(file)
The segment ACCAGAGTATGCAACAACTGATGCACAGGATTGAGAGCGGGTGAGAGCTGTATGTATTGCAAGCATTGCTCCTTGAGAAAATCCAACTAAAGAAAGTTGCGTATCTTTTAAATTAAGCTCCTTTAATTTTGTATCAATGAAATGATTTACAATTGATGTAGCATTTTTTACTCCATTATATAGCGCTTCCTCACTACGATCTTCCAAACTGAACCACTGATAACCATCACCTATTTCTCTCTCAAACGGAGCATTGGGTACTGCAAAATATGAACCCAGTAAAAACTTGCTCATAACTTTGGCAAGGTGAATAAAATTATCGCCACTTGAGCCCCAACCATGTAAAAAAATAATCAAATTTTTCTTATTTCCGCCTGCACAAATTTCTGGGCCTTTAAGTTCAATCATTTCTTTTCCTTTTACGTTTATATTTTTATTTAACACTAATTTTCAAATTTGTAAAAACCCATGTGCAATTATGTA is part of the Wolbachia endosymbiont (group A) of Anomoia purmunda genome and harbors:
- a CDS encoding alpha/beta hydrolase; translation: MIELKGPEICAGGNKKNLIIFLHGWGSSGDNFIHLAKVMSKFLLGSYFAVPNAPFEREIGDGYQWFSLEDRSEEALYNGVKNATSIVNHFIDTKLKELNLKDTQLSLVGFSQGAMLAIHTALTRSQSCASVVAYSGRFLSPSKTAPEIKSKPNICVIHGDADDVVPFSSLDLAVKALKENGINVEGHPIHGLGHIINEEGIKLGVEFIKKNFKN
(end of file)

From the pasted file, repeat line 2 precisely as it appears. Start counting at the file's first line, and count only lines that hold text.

- a CDS encoding alpha/beta hydrolase; translation: MIELKGPEICAGGNKKNLIIFLHGWGSSGDNFIHLAKVMSKFLLGSYFAVPNAPFEREIGDGYQWFSLEDRSEEALYNGVKNATSIVNHFIDTKLKELNLKDTQLSLVGFSQGAMLAIHTALTRSQSCASVVAYSGRFLSPSKTAPEIKSKPNICVIHGDADDVVPFSSLDLAVKALKENGINVEGHPIHGLGHIINEEGIKLGVEFIKKNFKN